It’s a hard question… but I’d say C) sometimes.
For the most part, visual media act in much the same way as other media forms, they are just a varied combination of expression and content.
In the same way that other media forms modulate publics and their experience, so to do visual media. However, the visual has a greater ability to do this in ‘real time’. Looking at the climate change advocacy blog CO2Now.org, this principle is demonstrated quietly clearly (their tag line is “watch CO2 now and know the score of global warming practically in real time”). The name says it all – CO2 now.
The images they present magnify the data collected about the atmospheric levels of CO2 from year to year. The increases are marginal when the data set is placed before you. However, turn these into stark numbers on a dark background ascending in both size and position and the audience’s cognitive response is likely to be altered. Any average person who, out of curiosity, run a Google search of “CO2 now” hoping to find some basic information or a single figure, are immediately directed to this blog.
Therefore, latent publics are more likely to be mobilised around the previously exclusive debate, by the heightened capacity of visual representations.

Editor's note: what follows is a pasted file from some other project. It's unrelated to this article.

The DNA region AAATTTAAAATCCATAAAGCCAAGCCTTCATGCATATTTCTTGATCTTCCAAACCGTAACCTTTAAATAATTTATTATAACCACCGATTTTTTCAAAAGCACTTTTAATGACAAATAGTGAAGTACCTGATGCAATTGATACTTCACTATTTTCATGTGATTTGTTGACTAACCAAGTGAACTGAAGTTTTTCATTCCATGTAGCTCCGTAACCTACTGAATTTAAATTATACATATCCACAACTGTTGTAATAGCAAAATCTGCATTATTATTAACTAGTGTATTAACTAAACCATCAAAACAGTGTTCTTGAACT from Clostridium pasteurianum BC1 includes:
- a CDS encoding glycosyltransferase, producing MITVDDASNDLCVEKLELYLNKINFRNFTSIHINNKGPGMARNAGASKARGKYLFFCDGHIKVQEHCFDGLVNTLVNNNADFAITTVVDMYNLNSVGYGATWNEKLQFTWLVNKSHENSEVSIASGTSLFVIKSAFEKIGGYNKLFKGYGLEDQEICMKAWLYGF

Symbols, widely used in visual media, are motivated signs – the thing to which they refer largely dictates their meaning. Yet, the nature of symbols is changing. Traditionally motivated signs have the ability to be more freely manipulated as the landscape of visual media expands, allowing them to more readily act in much the same way as the verbal form.
The main point of difference here for the visual is the role that context can play. The polar bear image that accompanies “Struggling polar bears put on endangered list” (Metro.co.uk 2008) is a perfect example of this. The isolated instance conveyed in the image surpasses its ability to signify an actual polar bear. When played adjacent to the confronting headline and the article that ensues, the polar bear by way of association, comes to signify ideas, emotions and the argument for climate change. The context where the visual is published also matters. The polar bear image was published on a news site – one with an audience not exclusive to those engaged in the climate change debate. This demonstrates further that the emotive capacity of the polar bear as a symbol is furthered by the fact that it’s audience are less aware of the scientific debate it comes to represent.
Anon. (2008) ‘Struggling polar bears put on endangered list’, Metro.co.uk, May 15, accessed April 28 2012 <http://www.metro.co.uk/news/147937-struggling-polar-bears-put-on-endangered-list>
CO2 Now.org 2011, accessed April 28 2012 <http://co2now.org>